It is, but politics. CTA longstanding: https://www.thebritishacademy.ac.uk/documents/98/CommonTravelAreaMoreThanJustTravel_1.pdf

      Including that Northern Ireland is part of the UK and they wouldn’t be too happy about being treated as foreign. Open and invisible border on the island of Ireland so hard to actually enforce anyway. If anyone wanted restrictions it should be Ireland on UK – infection rate in England is still sky high.

    • Anna says:

      It’s more than a travel area, it’s a long standing arrangement that residents of both countries can come and go freely and live and work as well. Nothing to do with the EU, though a lot of people get confused by this.

    • Bagoly says:

      Because after the Irish War of Independence the Home Office didn’t want to have to patrol the border, and the Dublin government was happy to go along with the fudge.

  • Frustrated with our Govt says:

    I’m eligible and fully vaccinated as per the new definition definitions (one in Barbados, one in UK), but still no one at NHS Direct has bothered to write the code to input the first one, so I can’t get a covid pas! I’ve been asking my GP, the vaccine centre, and Dominic Raab (my MP) to help for 8 weeks. Nothing, no one can offer any help or solution. It’s utter nonsense. And sadly, as I actually had very bad side effects (still suffering), I can’t take a third to push the NHS app to show ‘vaccinated’. Pathetic that the govt roll this out without bothering to insure the IT supports their rules.

    • Cambridge Dad says:

      1. Have you checked in the NHS App? https://www.nhsapp.service.nhs.uk/login

      My first jab didn’t show up in my vaccination history but the actual Covid-19 Pass for travel purposes was there OK, both jabs showing. Different databases.

      2. Have you asked people at [email protected] and [email protected] – a record of your UK jab should be there if you give your NHS number.

    • Tracey says:

      Phone 119. They had a team that opened to work on these sort of issues. Then it went on the back burner (though they didn’t say so officially) precisely to avoid people who didn’t get both their jabs via the NHS being able to claim they had done so. Now that this issue has gone away, as vaccines from 2 different countries are by and large accepted, I would hope they are going to sort this out.

    • Samuel Ohagan says:

      If you had your second dose in the uk, you should be able to get your nhs covid pass no problem, it will just show dose 2 of 2 but that’s fine, nobody will care. If your covid dose that you got in the uk says dose 1 of 2 then you need to get your GP to change it to say dose 2 of 2. You can do this by bringing it your proof that you got vaccinated in Barbados, they will add that one to your medical record and update your uk dose to say 2 of 2.

      I went through a similar process got my first dose in Scotland and my second dose in England and neither of them still haven’t showed up in the NHS app! I contacted my GP but as I managed to get my old GP in Scotland to add my English dose to the vaccine passport there I don’t really care too much about my vaccine not being in the NHS app. I figure if it’s still not been sorted 6 months after I get my second dose I’m just going to get my “booster jab” aka my “first dose” in england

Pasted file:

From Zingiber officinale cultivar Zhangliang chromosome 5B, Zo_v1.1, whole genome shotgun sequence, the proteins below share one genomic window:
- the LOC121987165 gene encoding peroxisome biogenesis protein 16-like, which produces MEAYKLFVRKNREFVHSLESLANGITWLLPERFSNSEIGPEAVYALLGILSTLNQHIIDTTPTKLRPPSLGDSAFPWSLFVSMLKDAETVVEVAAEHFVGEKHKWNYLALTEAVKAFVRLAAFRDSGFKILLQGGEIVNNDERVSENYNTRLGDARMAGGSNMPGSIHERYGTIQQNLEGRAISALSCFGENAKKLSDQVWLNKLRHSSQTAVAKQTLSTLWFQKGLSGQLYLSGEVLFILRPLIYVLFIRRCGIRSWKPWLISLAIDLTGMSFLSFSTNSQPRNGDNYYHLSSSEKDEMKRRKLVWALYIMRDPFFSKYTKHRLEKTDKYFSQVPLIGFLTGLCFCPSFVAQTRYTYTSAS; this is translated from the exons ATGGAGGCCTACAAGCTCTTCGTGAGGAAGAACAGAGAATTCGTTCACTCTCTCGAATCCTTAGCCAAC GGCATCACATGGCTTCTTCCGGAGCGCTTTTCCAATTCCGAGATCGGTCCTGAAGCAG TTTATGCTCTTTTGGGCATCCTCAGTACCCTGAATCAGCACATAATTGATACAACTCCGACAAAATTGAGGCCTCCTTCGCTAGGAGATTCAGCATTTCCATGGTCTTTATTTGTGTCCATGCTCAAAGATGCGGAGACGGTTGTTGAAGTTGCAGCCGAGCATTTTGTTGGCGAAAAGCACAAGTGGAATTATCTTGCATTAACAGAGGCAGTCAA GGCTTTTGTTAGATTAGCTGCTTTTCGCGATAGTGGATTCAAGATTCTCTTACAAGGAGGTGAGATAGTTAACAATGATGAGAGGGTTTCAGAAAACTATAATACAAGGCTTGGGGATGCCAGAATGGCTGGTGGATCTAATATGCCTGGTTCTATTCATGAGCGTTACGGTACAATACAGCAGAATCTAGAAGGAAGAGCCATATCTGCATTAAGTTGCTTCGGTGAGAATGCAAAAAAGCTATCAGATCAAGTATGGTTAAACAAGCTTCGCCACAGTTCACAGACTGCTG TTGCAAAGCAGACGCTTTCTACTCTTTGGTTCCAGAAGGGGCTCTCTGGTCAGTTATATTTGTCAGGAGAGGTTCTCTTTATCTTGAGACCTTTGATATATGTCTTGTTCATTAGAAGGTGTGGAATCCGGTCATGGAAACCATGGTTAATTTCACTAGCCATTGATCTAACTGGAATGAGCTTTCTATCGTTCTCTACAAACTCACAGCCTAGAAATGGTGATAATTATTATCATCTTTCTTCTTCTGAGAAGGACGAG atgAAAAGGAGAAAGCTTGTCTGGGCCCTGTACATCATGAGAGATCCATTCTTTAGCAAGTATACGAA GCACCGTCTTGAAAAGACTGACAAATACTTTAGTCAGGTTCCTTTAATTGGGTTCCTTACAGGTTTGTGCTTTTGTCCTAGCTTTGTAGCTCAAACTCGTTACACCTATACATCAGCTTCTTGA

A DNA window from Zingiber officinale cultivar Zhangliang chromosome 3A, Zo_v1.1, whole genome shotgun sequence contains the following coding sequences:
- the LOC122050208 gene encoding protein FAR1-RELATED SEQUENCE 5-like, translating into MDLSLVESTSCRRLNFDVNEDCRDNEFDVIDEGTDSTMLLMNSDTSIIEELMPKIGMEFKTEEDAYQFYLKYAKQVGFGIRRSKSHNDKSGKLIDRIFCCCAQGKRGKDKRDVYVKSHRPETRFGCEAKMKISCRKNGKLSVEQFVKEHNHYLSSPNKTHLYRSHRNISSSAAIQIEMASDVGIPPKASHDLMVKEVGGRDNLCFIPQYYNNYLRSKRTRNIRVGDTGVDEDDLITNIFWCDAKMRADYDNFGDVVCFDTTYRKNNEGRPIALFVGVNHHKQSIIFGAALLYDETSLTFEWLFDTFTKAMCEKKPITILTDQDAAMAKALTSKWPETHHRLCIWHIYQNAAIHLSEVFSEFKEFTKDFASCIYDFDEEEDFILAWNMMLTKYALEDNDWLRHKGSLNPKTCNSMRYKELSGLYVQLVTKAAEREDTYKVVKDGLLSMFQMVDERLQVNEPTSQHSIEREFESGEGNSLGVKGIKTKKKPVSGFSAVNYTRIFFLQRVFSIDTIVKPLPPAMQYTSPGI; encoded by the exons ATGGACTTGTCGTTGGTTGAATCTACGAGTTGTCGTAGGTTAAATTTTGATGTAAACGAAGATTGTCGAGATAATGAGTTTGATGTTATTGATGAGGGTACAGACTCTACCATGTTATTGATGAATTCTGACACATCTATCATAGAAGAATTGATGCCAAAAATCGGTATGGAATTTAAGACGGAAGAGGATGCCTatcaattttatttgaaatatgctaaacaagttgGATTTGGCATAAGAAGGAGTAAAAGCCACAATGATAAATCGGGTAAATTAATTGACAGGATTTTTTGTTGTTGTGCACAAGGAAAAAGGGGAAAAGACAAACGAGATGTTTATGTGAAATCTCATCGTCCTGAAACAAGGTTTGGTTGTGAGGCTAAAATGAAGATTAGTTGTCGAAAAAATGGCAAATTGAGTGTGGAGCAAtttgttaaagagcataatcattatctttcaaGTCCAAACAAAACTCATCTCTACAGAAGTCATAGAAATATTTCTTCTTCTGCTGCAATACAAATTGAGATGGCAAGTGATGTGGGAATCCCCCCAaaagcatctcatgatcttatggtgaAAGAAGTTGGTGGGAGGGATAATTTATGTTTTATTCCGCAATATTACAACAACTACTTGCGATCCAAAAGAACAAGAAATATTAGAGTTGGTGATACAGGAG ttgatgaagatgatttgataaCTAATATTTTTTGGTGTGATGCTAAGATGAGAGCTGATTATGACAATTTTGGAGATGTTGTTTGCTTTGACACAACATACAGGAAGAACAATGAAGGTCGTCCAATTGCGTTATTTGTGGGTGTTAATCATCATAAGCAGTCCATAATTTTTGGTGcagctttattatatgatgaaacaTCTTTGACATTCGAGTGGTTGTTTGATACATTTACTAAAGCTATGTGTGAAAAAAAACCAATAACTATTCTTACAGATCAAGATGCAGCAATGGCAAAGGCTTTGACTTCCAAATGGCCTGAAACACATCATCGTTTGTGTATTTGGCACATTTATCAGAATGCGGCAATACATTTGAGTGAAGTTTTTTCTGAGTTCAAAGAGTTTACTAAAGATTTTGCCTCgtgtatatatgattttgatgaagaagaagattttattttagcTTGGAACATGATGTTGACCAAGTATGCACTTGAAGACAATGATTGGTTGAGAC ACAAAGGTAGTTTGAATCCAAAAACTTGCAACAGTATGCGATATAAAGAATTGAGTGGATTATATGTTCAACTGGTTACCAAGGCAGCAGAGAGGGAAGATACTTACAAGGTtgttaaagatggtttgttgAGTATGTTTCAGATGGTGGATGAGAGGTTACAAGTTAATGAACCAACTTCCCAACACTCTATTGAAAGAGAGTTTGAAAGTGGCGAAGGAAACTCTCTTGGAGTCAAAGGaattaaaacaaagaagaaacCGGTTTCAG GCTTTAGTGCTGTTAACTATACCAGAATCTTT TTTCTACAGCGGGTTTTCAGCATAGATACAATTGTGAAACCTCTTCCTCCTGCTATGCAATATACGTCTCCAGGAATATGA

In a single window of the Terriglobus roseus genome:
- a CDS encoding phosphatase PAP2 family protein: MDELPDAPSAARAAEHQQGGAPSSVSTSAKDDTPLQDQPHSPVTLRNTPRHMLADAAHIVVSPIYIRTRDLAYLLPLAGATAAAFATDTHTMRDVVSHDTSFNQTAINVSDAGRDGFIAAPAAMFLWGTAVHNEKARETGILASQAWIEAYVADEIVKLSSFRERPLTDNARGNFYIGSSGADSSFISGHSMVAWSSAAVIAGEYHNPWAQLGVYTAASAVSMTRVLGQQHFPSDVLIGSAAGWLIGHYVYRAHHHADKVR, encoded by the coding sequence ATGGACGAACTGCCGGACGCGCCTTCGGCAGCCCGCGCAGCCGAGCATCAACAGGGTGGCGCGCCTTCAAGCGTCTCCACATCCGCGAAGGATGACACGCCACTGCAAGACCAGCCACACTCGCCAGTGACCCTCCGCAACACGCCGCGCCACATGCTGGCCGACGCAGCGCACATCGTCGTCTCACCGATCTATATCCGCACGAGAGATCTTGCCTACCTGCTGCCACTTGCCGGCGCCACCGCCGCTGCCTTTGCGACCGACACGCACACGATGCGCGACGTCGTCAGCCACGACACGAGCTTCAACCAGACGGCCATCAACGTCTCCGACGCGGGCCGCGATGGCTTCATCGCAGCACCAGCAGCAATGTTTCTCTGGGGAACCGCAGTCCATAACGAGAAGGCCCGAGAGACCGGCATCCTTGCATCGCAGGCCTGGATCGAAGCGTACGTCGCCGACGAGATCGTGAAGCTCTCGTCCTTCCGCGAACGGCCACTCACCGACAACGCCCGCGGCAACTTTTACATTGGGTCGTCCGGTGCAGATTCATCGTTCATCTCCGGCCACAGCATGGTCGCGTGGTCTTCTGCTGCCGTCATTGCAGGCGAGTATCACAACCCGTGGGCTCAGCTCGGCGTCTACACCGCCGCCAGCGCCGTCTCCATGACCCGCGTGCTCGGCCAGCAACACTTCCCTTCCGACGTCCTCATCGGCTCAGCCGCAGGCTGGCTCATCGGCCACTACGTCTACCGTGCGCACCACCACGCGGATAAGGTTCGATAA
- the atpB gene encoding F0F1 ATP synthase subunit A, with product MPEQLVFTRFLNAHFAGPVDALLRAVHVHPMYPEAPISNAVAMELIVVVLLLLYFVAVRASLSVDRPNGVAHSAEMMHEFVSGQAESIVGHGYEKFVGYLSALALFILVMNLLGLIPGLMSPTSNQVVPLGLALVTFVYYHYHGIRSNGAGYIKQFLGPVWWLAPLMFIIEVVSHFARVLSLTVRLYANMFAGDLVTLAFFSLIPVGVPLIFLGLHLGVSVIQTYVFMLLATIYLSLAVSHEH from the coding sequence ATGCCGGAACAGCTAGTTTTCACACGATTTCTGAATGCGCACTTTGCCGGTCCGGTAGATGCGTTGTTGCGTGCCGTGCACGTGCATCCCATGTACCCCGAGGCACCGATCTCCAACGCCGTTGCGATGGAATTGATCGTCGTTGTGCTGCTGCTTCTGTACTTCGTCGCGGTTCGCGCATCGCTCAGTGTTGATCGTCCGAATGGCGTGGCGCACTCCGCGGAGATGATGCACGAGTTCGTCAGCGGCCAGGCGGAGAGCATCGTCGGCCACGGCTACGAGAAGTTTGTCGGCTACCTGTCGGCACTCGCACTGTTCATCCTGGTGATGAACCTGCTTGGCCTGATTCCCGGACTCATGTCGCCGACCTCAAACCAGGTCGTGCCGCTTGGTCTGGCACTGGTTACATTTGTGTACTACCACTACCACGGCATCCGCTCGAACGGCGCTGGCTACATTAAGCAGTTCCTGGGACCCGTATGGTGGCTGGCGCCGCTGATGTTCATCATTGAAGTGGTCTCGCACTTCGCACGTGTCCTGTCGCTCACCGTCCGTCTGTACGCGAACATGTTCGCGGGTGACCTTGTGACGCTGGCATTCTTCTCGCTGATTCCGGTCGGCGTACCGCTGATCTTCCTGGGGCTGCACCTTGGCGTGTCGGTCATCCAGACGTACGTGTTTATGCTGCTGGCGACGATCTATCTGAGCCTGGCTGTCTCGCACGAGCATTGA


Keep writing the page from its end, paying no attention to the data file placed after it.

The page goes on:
• Cambridge Dad says:

        My GP just plain refused to adjust my vaccination record mistake as I didn’t get my UK jabs through their surgery.

  • Binks says:

    I am travelling in November to a non red list country with my wife and 2 kids 5 and below. Both my wife and I aware double vaccinated. What are the rules for me to fly out (anything I need to bring to the airport re proving vaccination?) and what are the rules on my return?

    Many thanks.

  • Binks says:

    * both my wife and I are double vaccinated.

  • Binks says:

    We have had uk vaccines and flying out of England.

  • bday says:

    It’s also my birthday today!

  • Lucio says:

    Hi All
    I have tried looking for this information but couldn’t find.
    I have had Covid19 on the 9th of August/21 despite the fact I have had my 2x Astra shots, I guess because of it my symptoms were very mild.
    Anyway, on my NHS COVID pass section of the app shows both vaccinations and the positive test, and I’ve been warned that for the 6-months the PCR will show a positive result, so the question is:

    If I fly to Spain for 2-weeks this week (not for holidays), on my return, do I still need to book and pay for a PCR ‘Day 2’ test before returning to the UK.? Since it will show positive?

    Many Thanks
    LG

    • David says:

      It may not show positive. Yes you will still be required to do a day 2 pcr. I wouldn’t even bother taking it. Just use it for ref number on plf. I still have my 2x here from a month ago, unused.

    • Cambridge Dad says:

      Everybody travelling to UK – fully vaccinated or not – currently needs to book the Day 2 PCR test.

      I guess your real question would therefore be: if I take the test & it shows positive, would I need to quarantine/ self isolate for 10 days? Yes you would, if anybody got to know about your test result. So either don’t take the test – illegal but nobody checks. Or take it and ignore the result, as the chances of you having contracted Covid-19 for a second time and being infectious are incredibly small, maybe 1 in a million.

      • Lucio says:

        I must confess, I haven’t thought about the “what if”, Thanks

  • Felipe says:

    How it works for a weekend in London for fully vaccinated? I arrived on friday and then i need to do a test ro fly back on sunday?